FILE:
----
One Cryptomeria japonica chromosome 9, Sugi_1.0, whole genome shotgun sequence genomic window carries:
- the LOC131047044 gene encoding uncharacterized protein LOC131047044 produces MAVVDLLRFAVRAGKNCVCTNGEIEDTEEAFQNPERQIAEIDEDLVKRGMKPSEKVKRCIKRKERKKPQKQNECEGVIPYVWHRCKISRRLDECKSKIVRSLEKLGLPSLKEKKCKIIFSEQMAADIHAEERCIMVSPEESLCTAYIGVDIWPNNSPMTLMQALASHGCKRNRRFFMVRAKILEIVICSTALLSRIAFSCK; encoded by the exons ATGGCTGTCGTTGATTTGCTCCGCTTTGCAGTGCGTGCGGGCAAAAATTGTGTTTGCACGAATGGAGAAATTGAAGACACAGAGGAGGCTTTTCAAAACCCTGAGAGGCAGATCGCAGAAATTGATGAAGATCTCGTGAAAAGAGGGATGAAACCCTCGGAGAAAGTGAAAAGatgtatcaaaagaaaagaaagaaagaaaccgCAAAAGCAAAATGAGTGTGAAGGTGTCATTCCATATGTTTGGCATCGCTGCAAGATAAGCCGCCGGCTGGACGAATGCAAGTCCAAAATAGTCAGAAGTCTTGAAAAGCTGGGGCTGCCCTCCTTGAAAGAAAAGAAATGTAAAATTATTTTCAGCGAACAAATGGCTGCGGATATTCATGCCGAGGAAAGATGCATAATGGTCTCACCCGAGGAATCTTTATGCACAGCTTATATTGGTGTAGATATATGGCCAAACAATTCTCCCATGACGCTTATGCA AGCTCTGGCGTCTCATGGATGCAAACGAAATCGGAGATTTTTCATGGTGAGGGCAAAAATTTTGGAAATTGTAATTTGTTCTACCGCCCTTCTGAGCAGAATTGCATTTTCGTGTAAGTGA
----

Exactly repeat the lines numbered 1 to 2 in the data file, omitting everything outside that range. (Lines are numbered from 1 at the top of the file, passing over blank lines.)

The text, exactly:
One Cryptomeria japonica chromosome 9, Sugi_1.0, whole genome shotgun sequence genomic window carries:
- the LOC131047044 gene encoding uncharacterized protein LOC131047044 produces MAVVDLLRFAVRAGKNCVCTNGEIEDTEEAFQNPERQIAEIDEDLVKRGMKPSEKVKRCIKRKERKKPQKQNECEGVIPYVWHRCKISRRLDECKSKIVRSLEKLGLPSLKEKKCKIIFSEQMAADIHAEERCIMVSPEESLCTAYIGVDIWPNNSPMTLMQALASHGCKRNRRFFMVRAKILEIVICSTALLSRIAFSCK; encoded by the exons ATGGCTGTCGTTGATTTGCTCCGCTTTGCAGTGCGTGCGGGCAAAAATTGTGTTTGCACGAATGGAGAAATTGAAGACACAGAGGAGGCTTTTCAAAACCCTGAGAGGCAGATCGCAGAAATTGATGAAGATCTCGTGAAAAGAGGGATGAAACCCTCGGAGAAAGTGAAAAGatgtatcaaaagaaaagaaagaaagaaaccgCAAAAGCAAAATGAGTGTGAAGGTGTCATTCCATATGTTTGGCATCGCTGCAAGATAAGCCGCCGGCTGGACGAATGCAAGTCCAAAATAGTCAGAAGTCTTGAAAAGCTGGGGCTGCCCTCCTTGAAAGAAAAGAAATGTAAAATTATTTTCAGCGAACAAATGGCTGCGGATATTCATGCCGAGGAAAGATGCATAATGGTCTCACCCGAGGAATCTTTATGCACAGCTTATATTGGTGTAGATATATGGCCAAACAATTCTCCCATGACGCTTATGCA AGCTCTGGCGTCTCATGGATGCAAACGAAATCGGAGATTTTTCATGGTGAGGGCAAAAATTTTGGAAATTGTAATTTGTTCTACCGCCCTTCTGAGCAGAATTGCATTTTCGTGTAAGTGA